What The 'It' Runtime Tells Us About The New Movie

Reporting on movie runtimes is an inherently silly thing. It's not really news, but let's face it: we're all curious about which superhero movie will test our bladder next, and we're all ready to start yelling into the void about why a movie about robots that turn into cars needs to be that close to three hours long. But sometimes, a movie's length can feel genuinely interesting and revealing, like when we learned that The Dark Tower was 95 minutes long and everyone started wondering why a movie based on a series of massive books was so short.

But we're here to talk about the other Stephen King adaptation hitting theaters in the coming months, which also comes packaged with some interesting runtime news. We now know how long Andy Muschietti's adaptation of It will run and it's certainly going to prove interesting to both Stephen King fans and horror buffs.

According to the British Board of Film Classification, It runs 135 minutes, putting it within spitting distance of two and a half hours. This is highly unusual for a horror movie, as you'll rarely find movies in the genre that run that long. The vast majority of them tend to fall in the 85 or 90-minute mark, favoring a lean and mean pace over, especially nuanced storytelling. There are significant, notable exceptions, but it's commonly understood that scary movies don't approach two hours. They get in, do their business, and get out.

So from a horror movie perspective, It is already interesting. This is the rare horror movie to go long really, and it'll be interesting to see if a film like this can maintain the energy necessary to fill out that runtime. After all, even some great horror films run out of steam at shorter lengths.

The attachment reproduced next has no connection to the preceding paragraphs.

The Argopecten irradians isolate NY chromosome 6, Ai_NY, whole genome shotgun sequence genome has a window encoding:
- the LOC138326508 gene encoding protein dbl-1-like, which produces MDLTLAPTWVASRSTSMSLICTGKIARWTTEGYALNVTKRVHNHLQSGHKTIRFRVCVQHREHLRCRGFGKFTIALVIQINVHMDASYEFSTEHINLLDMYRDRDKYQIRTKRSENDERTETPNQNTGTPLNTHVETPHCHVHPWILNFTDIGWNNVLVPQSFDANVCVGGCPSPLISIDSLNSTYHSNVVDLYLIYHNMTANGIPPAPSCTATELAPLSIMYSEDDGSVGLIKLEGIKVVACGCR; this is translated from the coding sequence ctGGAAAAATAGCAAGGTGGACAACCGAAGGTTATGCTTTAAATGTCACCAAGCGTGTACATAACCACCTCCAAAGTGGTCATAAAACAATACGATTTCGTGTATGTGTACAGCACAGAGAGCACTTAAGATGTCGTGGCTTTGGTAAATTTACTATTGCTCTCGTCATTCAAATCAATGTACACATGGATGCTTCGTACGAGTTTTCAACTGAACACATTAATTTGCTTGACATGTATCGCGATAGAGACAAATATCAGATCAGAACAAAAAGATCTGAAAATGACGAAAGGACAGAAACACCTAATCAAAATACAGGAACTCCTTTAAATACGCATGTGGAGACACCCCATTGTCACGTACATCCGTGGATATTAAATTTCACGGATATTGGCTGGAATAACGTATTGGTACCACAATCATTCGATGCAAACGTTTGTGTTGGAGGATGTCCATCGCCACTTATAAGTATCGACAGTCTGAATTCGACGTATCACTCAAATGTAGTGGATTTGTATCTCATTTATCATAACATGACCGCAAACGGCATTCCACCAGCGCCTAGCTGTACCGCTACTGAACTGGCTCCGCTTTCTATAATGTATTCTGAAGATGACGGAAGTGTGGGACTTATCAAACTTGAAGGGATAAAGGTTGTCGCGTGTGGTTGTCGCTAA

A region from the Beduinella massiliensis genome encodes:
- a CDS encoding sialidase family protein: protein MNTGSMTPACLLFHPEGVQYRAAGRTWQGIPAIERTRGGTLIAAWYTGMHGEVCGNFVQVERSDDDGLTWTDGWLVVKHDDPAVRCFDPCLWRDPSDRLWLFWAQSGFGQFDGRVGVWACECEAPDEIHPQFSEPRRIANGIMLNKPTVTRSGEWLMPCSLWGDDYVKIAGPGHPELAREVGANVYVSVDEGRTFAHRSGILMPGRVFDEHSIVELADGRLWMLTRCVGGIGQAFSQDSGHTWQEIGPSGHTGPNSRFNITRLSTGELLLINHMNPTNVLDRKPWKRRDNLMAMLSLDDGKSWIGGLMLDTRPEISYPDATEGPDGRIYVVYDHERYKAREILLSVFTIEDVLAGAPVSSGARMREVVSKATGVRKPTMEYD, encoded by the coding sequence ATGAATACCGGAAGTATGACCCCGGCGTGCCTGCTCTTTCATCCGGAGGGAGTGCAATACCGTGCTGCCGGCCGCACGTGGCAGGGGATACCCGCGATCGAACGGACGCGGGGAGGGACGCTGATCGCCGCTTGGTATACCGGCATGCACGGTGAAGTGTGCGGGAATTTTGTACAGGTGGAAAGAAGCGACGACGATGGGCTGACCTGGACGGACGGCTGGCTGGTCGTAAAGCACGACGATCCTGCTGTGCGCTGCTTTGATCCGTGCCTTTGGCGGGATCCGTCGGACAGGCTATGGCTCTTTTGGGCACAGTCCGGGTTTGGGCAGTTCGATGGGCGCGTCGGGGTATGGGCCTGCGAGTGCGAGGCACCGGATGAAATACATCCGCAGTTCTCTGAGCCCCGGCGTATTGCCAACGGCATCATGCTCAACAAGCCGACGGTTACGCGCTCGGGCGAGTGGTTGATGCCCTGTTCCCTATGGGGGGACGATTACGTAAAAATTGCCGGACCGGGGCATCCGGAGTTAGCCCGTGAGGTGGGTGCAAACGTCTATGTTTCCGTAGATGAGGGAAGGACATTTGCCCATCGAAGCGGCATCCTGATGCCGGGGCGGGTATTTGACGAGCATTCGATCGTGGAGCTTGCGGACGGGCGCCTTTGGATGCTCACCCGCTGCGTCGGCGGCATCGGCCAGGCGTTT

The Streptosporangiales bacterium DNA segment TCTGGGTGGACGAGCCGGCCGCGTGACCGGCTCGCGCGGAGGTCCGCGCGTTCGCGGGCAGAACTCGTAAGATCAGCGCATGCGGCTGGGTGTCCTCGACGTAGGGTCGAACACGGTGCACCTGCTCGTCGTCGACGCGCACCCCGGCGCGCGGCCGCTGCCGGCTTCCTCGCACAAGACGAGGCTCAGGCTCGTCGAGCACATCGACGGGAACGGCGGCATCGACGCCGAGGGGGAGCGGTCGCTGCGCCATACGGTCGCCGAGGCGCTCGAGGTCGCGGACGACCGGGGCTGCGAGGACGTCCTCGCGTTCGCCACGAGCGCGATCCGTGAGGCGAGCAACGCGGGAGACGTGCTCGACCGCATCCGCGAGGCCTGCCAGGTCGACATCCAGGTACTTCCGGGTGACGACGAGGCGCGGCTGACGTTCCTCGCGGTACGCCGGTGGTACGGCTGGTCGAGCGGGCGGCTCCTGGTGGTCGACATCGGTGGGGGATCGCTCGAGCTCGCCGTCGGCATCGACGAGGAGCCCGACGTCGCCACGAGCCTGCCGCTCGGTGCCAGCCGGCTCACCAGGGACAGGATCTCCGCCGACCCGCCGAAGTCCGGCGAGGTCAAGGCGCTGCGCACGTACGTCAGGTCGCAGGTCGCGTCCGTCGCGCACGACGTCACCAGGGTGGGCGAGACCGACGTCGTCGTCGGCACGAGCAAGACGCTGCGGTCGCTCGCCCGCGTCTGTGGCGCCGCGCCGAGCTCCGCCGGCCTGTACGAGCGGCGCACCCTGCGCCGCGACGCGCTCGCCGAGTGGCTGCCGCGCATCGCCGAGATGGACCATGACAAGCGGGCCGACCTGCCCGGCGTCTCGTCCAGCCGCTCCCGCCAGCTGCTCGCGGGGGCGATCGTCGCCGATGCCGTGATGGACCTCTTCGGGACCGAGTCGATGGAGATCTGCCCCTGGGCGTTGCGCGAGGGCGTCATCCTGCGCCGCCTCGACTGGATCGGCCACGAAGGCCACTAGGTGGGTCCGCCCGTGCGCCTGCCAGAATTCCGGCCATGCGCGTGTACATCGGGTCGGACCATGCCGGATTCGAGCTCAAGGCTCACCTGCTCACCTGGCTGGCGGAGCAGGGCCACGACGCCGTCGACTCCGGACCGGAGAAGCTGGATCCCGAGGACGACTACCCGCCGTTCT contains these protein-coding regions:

But as a Stephen King fan, this news can't help but feel promising. It isn't a great book because it's scary (although it is terrifying). It's Stephen King's most unnerving novel because of the level of unnerving detail and history. It's a masterpiece because the characters are so nuanced and real and their relationships feel so lived-in. It may be a 1,200-page book, but it earns every one of those pages. It's an exhausting, sometimes punishing experience, but you feel like you understand these people and their world when you finish it.

Of course, It only adapts half of the book, leaving the 27-years-later storyline for a potential sequel. Even so, the thought that one-half of this epic tome getting the 135-minute treatment makes me more hopeful than any trailer. This is evidence that Muschietti and his team are focusing on character and story in addition to the scares, building a movie that has the time and space to really explore the dynamic of this world during the scenes when the shape-shifting clown monster isn't murdering children.

As for the comparison between the It runtime and the Dark Tower runtime...well, I'm just going to borrow this tweet from ScreenCrush's Britt Hayes:

It opens on September 8, 2017.

Based on Stephen King's best-selling novel. A group of young kids face their biggest fears when they seek answers to the disappearance of children in their hometown of Derry, Maine. They square off against an evil clown named Pennywise, whose history of murder and violence dates back for centuries.